art in july

art in july

There is so much going on in the Second Life art world right now, it’s hard to keep up. Besides the installation The Swamp (image of Bloody Hands – The Church avatar above, free at landing), by Meilo Minotaur and CapCat Ragu, the photograph exhibit Loss, by Senna Coronet, and the permanent Gallery M show The Other, by Mich Michabo, at my own gallery Berg by Nordan Art, there are some excellent art shows all over the grid.

There are two new shows at UTSA ArtSpace, curated by constructivIST Solo and Igor Ballyhoo; a collection of photographs by ◦⊱ Mi ⊰◦ and an installation by Romy Nayar. The new nineteen large mostly color, and a few black and white, photographs on display here by ◦⊱ Mi ⊰◦ are taken at The DNA Tower (Igor Ballyhoo), The Sacrificed Angel (Igor Ballyhoo), The Joy Formidable (Livio Korobase), Penumbra (CapCat Ragu and Meilo Minotaur) and Empty Minds (Romy Nayar). They fit so well in the beautiful gallery build created by Igor. To me, each of ◦⊱ Mi ⊰◦’s images has a dream-like quality, which draws me in and consistently holds my attention. There is a painterly quality to her work, which I think at this point has become a major aspect of her style. Bravo, ◦⊱ Mi ⊰◦, such a strong collection. I never tire of looking at your photographs.

The installation Lamento by Romy Nayar consists of three parts. There is a small build in the gallery itself and two other parts accessible via teleport. Each little build consists of various figures, mostly women I think, that are part of a scene, displaying some form of metaphor. It’s hard to immediately grasp the meaning of these scenes, which all seem quite subjective, all in one way or another perhaps dealing with sadness or grief. To me, Romy’s work is becoming more and more surreal, which I like. There was always something magical about her installations and that has not changed.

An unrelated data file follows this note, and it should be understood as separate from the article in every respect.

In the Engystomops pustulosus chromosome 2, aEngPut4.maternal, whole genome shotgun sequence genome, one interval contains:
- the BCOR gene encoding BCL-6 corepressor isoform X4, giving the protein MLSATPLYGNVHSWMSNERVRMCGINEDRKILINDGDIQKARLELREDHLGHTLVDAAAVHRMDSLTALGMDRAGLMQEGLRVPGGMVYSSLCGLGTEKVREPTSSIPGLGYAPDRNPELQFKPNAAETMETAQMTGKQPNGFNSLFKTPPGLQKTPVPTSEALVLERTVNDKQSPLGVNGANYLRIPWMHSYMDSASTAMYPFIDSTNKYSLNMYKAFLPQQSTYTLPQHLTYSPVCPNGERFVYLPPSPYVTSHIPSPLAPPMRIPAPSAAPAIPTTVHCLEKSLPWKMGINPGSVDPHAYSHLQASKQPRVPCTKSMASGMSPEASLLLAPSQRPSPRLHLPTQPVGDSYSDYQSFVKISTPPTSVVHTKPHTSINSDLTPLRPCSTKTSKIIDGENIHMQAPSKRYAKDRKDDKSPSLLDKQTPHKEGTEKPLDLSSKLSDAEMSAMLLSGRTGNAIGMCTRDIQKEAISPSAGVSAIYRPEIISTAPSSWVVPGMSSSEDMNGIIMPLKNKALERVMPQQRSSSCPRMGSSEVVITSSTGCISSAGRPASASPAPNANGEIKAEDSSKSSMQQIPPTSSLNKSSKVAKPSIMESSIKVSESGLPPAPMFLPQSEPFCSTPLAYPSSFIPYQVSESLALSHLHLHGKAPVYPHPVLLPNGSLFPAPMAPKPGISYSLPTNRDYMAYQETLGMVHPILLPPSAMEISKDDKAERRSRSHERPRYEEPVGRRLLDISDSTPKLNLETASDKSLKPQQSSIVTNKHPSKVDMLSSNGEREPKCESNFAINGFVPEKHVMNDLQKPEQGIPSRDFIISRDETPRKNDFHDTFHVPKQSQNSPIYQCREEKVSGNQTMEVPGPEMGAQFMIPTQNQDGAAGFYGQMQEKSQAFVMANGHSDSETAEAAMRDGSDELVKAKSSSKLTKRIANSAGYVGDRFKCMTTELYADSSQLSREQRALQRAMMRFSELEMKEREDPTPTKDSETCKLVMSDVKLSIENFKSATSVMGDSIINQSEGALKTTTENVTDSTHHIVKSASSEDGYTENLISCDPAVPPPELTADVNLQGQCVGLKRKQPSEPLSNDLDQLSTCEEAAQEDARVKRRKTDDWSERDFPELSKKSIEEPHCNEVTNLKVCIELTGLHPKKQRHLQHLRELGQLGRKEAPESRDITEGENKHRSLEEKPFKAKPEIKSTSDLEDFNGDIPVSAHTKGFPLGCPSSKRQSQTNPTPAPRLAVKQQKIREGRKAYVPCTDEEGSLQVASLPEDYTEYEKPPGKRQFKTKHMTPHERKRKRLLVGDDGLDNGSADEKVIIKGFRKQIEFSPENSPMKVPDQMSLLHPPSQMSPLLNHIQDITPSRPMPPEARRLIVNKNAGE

There is a new exhibit, Creatures of Light, by Harbor Galaxy, curated by Ux Hax and Romy Nayar, at MetaLES. There are twenty large color images on display by Harbor in the intriguing MetaLES space. The space consists of a floor and walls enveloped in a solid, black velvet-like texture and a ceiling adorned with black and white geometric 3D shapes; dispersed in rows throughout are tall, white street-light-shaped poles. Ux and Romy, the talented curators of this place, continue recognizing that the environment housing the art plays an integral part of the overall display and presentation. Love it. It’s very modern and very much immersive virtual art. It struck me, when first viewing Harbor’s images from a distance, that they remind me of something the abstract expressionist painter Jackson Pollock could have created. Looking closer, however, there is much more to it than that; the subject, lines, light and colors merge invisibly somehow. This is a change for Harbor from her previous style. She notes that [f]or those of you who are familiar with my work through Flickr or shows here inworld…CREATURES OF LIGHT may be something of a departure from my usual style. My objective was to use an avatar devoid of ornamentation and to only utilize poses, light and color to create these pieces and to give myself permission to play and to step outside my comfort zone. So great, Harbor; I am in awe of your utterly new and courageous  approach to virtual images.

There is a new exhibit, Absences, by Melusina Parkin, curated by Dido Haas, at Nitroglobus. Most of us know the images by Melusina from Flickr, where she regularly posts series of five or six photographs that display various themes. Her work is minimalist and I believe barely processed with any kind of photo-tools outside of Second Life. There is something incredibly captivating about viewing her series as each image provides a hint of an idea, but it is really the whole, all images in the series together, that leaves one with a lasting impression. The twelve large color images on display in the Nitroglobus address lack, specifically as it pertains to Second Life. Melusina notes about her exhibit that [a]bsence is a negative concept: it means that something should be there and it doesn’t. So, when we look at an empty place – a room, a seashore, a road or even a chair – we can’t avoid thinking of something or somebody who has been or will be there. That’s even more true when a world, including nature and landscape, is entirely made by humans, like Second Life does…[o]n the other hand, looking at empty spaces is stimulating: when humans aren’t there they can be everything. I love imagining what has happened in a place when people has gone. Or what will happen when it will be populated by people. Spaces and objects shape our behavior: they are the limits or the starts of our actions and of our imagination. This is a wonderful exhibit that should not be missed. Melusina’s photographs fit so beautifully in the Nitroglobus gallery, both compliment each other. Head over and take a look.